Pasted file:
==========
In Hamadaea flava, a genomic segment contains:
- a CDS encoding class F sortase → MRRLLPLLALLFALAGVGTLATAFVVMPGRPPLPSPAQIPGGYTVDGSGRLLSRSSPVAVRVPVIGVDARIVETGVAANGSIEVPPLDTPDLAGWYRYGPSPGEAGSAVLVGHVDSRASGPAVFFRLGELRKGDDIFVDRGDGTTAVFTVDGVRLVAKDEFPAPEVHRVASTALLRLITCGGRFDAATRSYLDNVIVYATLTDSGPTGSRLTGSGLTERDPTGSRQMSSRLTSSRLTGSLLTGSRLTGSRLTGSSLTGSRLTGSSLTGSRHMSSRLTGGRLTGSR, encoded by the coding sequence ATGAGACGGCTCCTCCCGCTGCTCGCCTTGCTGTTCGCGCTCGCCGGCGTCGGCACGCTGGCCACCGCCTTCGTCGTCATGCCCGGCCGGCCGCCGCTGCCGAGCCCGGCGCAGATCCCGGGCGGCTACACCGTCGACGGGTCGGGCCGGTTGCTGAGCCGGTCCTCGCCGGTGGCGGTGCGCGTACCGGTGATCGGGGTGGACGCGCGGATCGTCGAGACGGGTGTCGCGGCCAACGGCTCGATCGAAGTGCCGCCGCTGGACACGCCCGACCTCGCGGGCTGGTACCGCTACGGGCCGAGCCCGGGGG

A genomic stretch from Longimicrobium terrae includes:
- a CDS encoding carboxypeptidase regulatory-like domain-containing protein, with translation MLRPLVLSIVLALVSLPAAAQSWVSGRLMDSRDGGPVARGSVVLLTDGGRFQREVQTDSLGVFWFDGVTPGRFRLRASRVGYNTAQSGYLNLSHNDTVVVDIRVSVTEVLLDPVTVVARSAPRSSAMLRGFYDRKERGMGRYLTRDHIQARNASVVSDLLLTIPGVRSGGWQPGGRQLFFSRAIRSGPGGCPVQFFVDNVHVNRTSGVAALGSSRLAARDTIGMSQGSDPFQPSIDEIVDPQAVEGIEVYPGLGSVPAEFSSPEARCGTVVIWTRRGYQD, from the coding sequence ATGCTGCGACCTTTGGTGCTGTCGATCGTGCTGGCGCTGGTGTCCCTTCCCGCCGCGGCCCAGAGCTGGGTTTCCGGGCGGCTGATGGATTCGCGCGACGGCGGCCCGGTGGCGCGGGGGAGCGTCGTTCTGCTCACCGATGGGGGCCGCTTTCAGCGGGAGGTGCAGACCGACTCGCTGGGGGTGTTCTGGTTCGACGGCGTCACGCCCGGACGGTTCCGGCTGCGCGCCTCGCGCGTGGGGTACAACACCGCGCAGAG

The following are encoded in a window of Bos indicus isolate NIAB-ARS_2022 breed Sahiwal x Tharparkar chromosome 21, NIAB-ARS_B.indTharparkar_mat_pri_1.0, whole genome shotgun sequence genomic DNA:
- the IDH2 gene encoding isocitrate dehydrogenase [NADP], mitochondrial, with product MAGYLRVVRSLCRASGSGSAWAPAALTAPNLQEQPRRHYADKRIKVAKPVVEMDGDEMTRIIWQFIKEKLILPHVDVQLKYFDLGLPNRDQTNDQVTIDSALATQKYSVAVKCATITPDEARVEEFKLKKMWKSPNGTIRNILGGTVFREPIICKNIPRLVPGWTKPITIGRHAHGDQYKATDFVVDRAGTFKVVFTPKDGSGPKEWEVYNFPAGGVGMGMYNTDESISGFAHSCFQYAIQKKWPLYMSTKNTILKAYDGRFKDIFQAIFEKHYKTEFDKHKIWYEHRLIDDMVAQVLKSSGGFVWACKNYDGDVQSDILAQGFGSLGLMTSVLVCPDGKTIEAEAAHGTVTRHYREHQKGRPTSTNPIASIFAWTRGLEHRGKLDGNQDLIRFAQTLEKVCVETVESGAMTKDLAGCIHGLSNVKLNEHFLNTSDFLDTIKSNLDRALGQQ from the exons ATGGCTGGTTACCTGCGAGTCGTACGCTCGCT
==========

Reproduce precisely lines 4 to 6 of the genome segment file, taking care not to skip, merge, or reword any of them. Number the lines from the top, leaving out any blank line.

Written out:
- a CDS encoding carboxypeptidase regulatory-like domain-containing protein, with translation MLRPLVLSIVLALVSLPAAAQSWVSGRLMDSRDGGPVARGSVVLLTDGGRFQREVQTDSLGVFWFDGVTPGRFRLRASRVGYNTAQSGYLNLSHNDTVVVDIRVSVTEVLLDPVTVVARSAPRSSAMLRGFYDRKERGMGRYLTRDHIQARNASVVSDLLLTIPGVRSGGWQPGGRQLFFSRAIRSGPGGCPVQFFVDNVHVNRTSGVAALGSSRLAARDTIGMSQGSDPFQPSIDEIVDPQAVEGIEVYPGLGSVPAEFSSPEARCGTVVIWTRRGYQD, from the coding sequence ATGCTGCGACCTTTGGTGCTGTCGATCGTGCTGGCGCTGGTGTCCCTTCCCGCCGCGGCCCAGAGCTGGGTTTCCGGGCGGCTGATGGATTCGCGCGACGGCGGCCCGGTGGCGCGGGGGAGCGTCGTTCTGCTCACCGATGGGGGCCGCTTTCAGCGGGAGGTGCAGACCGACTCGCTGGGGGTGTTCTGGTTCGACGGCGTCACGCCCGGACGGTTCCGGCTGCGCGCCTCGCGCGTGGGGTACAACACCGCGCAGAG

The following are encoded in a window of Bos indicus isolate NIAB-ARS_2022 breed Sahiwal x Tharparkar chromosome 21, NIAB-ARS_B.indTharparkar_mat_pri_1.0, whole genome shotgun sequence genomic DNA:
- the IDH2 gene encoding isocitrate dehydrogenase [NADP], mitochondrial, with product MAGYLRVVRSLCRASGSGSAWAPAALTAPNLQEQPRRHYADKRIKVAKPVVEMDGDEMTRIIWQFIKEKLILPHVDVQLKYFDLGLPNRDQTNDQVTIDSALATQKYSVAVKCATITPDEARVEEFKLKKMWKSPNGTIRNILGGTVFREPIICKNIPRLVPGWTKPITIGRHAHGDQYKATDFVVDRAGTFKVVFTPKDGSGPKEWEVYNFPAGGVGMGMYNTDESISGFAHSCFQYAIQKKWPLYMSTKNTILKAYDGRFKDIFQAIFEKHYKTEFDKHKIWYEHRLIDDMVAQVLKSSGGFVWACKNYDGDVQSDILAQGFGSLGLMTSVLVCPDGKTIEAEAAHGTVTRHYREHQKGRPTSTNPIASIFAWTRGLEHRGKLDGNQDLIRFAQTLEKVCVETVESGAMTKDLAGCIHGLSNVKLNEHFLNTSDFLDTIKSNLDRALGQQ from the exons ATGGCTGGTTACCTGCGAGTCGTACGCTCGCT